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The Greek tragedy of Oedipus

The Greek tragedy of Oedipus illustrates dramatic irony through Oedipus’ noble birth which is unknown to him and his fall from the throne due to his fate and excessive pride. In regard to his noble birth, Oedipus does not know he is born the son of King Liaus, the king of Thebes. As fate would have it, Oedipus eventually inherits the throne as King of Thebes even though he is brought up by another noble leader, Polybus, King of Corinth. Oedipus refers often to his upbringing throughout the play. Because of his nobility, the Thebans, as well as the Corinthians, admire him and treat him as their hero.

On page 33 Oedipus proclaims, “he [will] fight for him (Liaus) now, as I would for my own father. ” Oedipus does not realize Liaus is his father because he believes Polybus is his true father, while we, the readers, know Liaus is actually Oedipus’ real father. Another example of dramatic irony in the play is expressed during the discussion between Oedipus, Jocasta, his wife and mother, and a messenger. Oedipus fears he may eventually murder his father until the messenger arrives with the news that Polybus has died.

At this point, Oedipus feels relieved because he believes the burden of his fate is over since his “father” has died. On the contrary, the reader knows his troubles are just beginning when the messenger explains to Oedipus how Polybus is not his real father. Oedipus’ predestined fate and growing pride, which stem from his noble birth, unfortunately lead to his demise as a ruler and his banishment from Thebes. From the time he was born, Oedipus was destined not only to kill his father but also to marry his mother.

However, Oedipus does not know who his actual parents are and thus, runs away and toward his fate at the same time. As Oedipus explains to Jocasta, about his past and the fate given to him by the Oracle, he tells her, “I must marry my mother and kill my father. At this I fled away. ” When Oedipus flees from home he thinks he is avoiding his fate, but the reader knows he is actually approaching closer to his fate. When Oedipus enters the realm of Thebes and becomes king, his pride blossoms almost to the point of arrogance.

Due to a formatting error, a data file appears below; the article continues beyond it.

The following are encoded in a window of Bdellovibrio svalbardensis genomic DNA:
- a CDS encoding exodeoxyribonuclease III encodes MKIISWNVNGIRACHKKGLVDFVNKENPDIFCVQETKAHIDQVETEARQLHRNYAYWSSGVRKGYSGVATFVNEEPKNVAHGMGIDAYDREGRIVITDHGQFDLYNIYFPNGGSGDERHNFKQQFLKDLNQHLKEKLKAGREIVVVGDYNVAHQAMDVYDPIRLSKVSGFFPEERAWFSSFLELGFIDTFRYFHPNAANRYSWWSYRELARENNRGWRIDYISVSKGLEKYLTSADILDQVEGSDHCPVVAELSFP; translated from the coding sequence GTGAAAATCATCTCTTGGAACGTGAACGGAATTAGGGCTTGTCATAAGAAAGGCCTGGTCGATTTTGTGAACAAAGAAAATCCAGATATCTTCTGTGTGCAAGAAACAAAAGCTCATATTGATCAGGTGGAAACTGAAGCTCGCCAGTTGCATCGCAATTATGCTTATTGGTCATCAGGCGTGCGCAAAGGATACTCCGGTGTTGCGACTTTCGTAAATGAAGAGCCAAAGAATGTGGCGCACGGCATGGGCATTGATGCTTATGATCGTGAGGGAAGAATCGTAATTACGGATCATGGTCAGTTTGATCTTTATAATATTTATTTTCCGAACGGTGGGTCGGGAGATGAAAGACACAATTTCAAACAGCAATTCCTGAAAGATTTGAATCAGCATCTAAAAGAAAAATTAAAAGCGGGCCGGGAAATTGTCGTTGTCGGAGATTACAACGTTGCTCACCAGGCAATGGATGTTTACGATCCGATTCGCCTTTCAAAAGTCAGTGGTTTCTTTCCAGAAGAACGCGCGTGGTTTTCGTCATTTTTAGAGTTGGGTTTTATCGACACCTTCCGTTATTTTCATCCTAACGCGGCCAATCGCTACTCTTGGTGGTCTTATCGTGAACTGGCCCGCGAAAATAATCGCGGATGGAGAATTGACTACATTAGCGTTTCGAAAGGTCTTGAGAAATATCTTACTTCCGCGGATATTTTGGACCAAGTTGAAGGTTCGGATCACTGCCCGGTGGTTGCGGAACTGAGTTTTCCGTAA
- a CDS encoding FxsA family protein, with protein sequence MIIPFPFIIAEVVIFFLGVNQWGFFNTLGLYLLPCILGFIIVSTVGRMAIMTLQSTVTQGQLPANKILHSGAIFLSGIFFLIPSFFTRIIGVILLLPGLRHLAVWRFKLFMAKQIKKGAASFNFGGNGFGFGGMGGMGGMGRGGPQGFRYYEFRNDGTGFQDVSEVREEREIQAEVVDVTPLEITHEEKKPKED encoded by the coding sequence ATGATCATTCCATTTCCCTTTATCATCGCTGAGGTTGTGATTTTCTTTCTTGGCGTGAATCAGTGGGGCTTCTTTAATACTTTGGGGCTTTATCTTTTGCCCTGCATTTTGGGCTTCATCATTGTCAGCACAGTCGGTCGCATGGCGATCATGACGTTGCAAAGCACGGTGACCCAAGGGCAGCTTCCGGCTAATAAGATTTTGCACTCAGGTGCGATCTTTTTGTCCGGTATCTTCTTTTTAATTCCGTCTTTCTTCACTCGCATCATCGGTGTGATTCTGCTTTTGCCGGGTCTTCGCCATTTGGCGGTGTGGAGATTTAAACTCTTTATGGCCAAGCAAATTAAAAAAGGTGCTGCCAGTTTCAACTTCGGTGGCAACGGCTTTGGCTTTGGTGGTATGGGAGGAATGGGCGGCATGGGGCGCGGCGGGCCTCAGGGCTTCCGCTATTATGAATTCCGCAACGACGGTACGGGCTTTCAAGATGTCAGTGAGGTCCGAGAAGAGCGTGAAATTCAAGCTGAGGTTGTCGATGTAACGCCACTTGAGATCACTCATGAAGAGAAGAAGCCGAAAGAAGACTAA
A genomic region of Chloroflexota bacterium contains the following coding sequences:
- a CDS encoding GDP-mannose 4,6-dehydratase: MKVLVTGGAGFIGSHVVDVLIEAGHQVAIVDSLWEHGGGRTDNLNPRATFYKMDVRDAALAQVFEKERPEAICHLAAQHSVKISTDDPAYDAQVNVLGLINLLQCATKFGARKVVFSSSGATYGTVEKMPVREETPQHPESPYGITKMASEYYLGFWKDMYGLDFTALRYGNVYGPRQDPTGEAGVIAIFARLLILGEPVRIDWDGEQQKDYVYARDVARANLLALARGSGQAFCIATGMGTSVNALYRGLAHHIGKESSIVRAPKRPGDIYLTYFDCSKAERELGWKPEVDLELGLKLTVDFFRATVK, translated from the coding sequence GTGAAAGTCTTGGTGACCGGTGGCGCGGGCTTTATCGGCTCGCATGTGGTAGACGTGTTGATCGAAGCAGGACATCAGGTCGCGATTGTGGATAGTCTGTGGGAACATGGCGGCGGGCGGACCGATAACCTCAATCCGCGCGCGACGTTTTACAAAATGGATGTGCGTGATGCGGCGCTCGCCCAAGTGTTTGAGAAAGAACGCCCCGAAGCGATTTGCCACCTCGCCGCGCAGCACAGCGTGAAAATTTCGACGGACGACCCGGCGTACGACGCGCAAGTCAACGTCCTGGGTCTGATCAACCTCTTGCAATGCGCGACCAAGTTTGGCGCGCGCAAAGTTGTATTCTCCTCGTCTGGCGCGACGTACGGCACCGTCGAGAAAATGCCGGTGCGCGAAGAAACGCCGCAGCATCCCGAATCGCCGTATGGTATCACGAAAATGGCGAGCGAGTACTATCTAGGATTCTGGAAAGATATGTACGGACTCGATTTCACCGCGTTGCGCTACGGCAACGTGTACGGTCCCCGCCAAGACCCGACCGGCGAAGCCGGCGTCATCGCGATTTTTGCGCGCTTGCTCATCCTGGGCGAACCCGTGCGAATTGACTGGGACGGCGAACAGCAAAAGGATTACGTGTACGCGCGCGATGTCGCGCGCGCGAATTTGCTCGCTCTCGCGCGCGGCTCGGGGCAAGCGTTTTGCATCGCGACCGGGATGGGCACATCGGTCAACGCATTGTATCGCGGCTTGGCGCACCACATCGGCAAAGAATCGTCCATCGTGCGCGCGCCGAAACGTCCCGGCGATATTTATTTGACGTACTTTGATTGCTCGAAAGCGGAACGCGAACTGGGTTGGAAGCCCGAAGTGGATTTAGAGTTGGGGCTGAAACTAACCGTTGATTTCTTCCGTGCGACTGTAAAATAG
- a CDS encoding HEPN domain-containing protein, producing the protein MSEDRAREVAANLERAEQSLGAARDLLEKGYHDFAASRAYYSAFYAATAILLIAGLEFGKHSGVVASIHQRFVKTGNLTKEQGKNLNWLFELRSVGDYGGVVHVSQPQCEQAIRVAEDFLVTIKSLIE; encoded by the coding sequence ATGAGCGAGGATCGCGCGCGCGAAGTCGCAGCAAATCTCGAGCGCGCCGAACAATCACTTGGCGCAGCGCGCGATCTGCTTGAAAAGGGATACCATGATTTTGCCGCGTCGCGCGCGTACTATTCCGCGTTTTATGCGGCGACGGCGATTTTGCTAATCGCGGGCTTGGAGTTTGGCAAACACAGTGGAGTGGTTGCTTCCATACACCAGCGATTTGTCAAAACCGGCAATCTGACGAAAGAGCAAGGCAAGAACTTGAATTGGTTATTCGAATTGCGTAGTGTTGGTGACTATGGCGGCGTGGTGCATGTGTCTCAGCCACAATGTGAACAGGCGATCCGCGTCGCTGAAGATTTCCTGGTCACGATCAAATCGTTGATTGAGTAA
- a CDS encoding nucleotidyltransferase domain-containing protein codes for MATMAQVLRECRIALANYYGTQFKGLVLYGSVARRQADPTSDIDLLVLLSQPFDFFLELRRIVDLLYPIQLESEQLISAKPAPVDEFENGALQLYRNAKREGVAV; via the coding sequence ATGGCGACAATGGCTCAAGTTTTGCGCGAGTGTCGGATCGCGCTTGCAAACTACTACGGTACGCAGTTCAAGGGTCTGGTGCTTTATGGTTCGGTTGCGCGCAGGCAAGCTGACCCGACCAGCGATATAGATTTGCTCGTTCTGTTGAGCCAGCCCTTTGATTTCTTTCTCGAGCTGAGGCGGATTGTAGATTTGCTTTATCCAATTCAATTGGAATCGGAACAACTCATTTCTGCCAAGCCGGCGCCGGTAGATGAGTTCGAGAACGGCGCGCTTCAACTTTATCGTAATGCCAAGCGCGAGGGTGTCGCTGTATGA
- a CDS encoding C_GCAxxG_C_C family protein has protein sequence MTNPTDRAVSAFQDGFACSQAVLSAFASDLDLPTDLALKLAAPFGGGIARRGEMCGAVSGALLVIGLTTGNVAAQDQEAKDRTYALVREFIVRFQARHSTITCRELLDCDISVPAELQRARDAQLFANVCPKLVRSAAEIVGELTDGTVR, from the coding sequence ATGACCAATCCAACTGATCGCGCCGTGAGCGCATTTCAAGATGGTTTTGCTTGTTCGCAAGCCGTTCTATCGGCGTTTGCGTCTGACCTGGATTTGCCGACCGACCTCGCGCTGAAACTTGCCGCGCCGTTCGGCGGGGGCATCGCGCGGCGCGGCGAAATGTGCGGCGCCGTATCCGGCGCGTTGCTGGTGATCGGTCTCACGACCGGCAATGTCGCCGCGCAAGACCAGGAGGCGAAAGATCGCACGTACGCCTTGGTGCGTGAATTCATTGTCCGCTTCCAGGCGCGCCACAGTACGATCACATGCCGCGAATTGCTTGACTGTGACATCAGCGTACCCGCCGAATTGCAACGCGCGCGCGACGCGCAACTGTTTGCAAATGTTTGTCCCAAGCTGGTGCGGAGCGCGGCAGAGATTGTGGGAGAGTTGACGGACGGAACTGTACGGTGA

Tragically, his pride makes the fall from his throne even more pronounced. The conversation between Teiresias and Oedipus on pages 34-36 illustrates Oedipus’ pride and the continuation of dramatic irony of the play. Throughout the argument between the two men, Oedipus accuses Teiresias of being blind when Teiresias tries to explain to Oedipus that he is the real killer. The reader knows that Oedipus, due to his overwhelming pride, is the more blind of the two because he does not want to face the truth about himself and his fate.

Further exemplifying Oedipus’ pride in creating dramatic irony, Oedipus continuously accuses Creon of trying to steal the throne away from him. Oedipus refers to Thebes as, “his city”, but Creon challenges Oedipus by saying, “Is she not also mine? ” This creates more dramatic irony because the reader knows who Laius’ murderer is, while Oedipus does not. Oedipus’ fate and his excessive pride help to reinforce the dramatic irony produced in the play. Throughout the foregoing series of events, all of which take place in a single day, Sophocles develops dramatic irony through the characteristics of his tragic hero.

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